If you have an affinity for old houses, then you probably understand the charm of creaky porches, original flooring, and stained glass windows. Even the pungent smell of mothballs can become mildly appealing when the prospect of exploring an old attic presents itself. There’s something about living in an old house that makes it feel as though time stands still.
For those with a fondness for catching a glimpse into the past, buying a historic home can be a dream come true. Choosing a place to live, however, isn’t just about selecting the perfect house – it’s also about finding the neighborhood that’s right for you. Luckily, we did a lot of the heavy lifting and came up with a list of six historic neighborhoods from coast to coast that offer the best in architecture, culture, and more.
Beaufort (South Carolina)
This coastal city’s historic downtown district paints the perfect picture of southern charm, gaining it recognition as a “Small Town We Love” by Southern Living Magazine, Stunning architecture, live oak trees dripping with Spanish moss, and one-of-a-kind shops and restaurants all complement Beaufort’s collection of historic homes. Buyers will find a variety of properties to choose from, including Queen Anne and Victorian style abodes as well as large plantation-style estates along the Beaufort River.
French Quarter (New Orleans)
When it comes to architecture, music, culture and food, New Orleans pretty much takes the cake. The French Quarter, or the “Quarter” to locals, is the city’s oldest neighborhood and cultural hub. Home-seekers will find a mix of Spanish, French, Creole, and American style dwellings adorned with cast iron railings on balconies, stoops, and porches. Landing one of these properties can be tricky, though; they don’t come on the market very often.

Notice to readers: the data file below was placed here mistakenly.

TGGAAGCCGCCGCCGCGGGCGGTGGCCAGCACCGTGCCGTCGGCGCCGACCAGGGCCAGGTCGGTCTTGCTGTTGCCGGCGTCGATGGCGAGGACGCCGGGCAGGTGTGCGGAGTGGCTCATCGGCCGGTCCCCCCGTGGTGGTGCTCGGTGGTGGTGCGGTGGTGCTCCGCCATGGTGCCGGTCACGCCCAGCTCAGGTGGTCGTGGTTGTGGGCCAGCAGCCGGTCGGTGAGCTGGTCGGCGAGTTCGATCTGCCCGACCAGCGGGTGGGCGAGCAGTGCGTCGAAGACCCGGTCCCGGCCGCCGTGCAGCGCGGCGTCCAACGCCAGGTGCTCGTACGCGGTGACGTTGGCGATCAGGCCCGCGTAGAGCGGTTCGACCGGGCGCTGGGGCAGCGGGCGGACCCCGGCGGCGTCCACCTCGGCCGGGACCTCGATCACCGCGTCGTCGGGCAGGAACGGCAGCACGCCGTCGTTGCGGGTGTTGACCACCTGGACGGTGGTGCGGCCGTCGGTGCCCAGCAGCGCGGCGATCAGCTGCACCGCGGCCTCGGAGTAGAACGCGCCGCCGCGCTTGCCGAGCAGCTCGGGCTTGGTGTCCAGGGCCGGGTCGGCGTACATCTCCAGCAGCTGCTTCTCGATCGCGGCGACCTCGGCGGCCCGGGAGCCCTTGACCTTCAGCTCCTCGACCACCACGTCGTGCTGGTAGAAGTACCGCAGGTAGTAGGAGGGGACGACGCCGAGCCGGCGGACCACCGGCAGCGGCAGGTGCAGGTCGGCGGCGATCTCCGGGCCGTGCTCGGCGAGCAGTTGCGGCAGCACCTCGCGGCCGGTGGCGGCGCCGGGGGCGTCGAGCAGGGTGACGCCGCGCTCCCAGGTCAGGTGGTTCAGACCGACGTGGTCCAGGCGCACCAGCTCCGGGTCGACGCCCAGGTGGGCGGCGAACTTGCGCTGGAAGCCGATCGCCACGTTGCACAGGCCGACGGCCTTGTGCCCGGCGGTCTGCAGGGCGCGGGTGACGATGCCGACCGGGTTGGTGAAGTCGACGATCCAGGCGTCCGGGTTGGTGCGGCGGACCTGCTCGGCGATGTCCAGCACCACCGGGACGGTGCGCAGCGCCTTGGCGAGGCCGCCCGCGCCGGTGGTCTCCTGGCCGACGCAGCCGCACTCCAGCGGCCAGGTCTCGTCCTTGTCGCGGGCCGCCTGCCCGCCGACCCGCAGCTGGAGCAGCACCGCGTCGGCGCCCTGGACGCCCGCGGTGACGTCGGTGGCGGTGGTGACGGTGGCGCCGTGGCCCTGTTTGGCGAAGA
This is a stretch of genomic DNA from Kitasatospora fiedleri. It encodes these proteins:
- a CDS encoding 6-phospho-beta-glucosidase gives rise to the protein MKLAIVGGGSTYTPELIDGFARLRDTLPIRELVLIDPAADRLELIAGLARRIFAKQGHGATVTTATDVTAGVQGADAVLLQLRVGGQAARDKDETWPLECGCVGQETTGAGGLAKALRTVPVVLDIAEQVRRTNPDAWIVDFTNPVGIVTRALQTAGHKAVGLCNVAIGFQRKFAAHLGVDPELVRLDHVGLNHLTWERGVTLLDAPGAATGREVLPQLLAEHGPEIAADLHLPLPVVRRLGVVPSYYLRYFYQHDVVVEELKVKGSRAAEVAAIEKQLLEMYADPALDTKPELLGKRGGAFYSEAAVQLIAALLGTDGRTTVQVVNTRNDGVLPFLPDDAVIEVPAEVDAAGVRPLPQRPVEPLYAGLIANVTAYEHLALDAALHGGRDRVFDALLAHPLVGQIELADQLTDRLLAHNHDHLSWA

St. John’s (Portland)
You don’t have to be super hip to hang in Portland. St. John’s, located in North Portland, feels detached from the city and exudes a small town feel. This historic community boasts all styles of architecture from ranches and cape cods to the occasional Victorian home, and those who live near the downtown strip can grab breakfast, run to the post office, and catch an afternoon movie without having to hop in the car.
Elfreth’s Alley (Philadelphia)
If you’re in search of a historic neighborhood bursting with storybook charm, look no further. Located in the heart of Philadelphia’s Old City, Elfreth’s Alley is America’s oldest continuously inhabited residential street, and it features 32 houses built between the 1720s – 1830s. Swooning? You’re in luck. Those in the market to buy can currently score a three-bedroom, two-bathroom home for $579K. [view here]
Beacon Hill (Boston)
This historic Boston neighborhood is known for its handsome Federal-style row houses, gas-lit streets, and brick sidewalks. Sounds like a dream, right? You’re not the only one who thinks so. Beacon Hill is regarded as one of the most desirable neighborhoods in the city. The Flat of the Hill and the South Slope tend to attract families while inhabitants of the North Slope include Suffolk University students and professors.
Free Download: The Boston Report
Historic East Side (Santa Fe)
Santa Fe is the oldest U.S. capital, dating all the way back to 1610, and the Historic East Side is the oldest area of Santa Fe. This neighborhood offers everything from modest homes to sprawling estates with beautiful gardens. Its convenient location near the Plaza and all of the cultural amenities downtown make it a highly desirable area for hopeful homeowners.
This guest post was contributed by Girls Guide to Real Estate.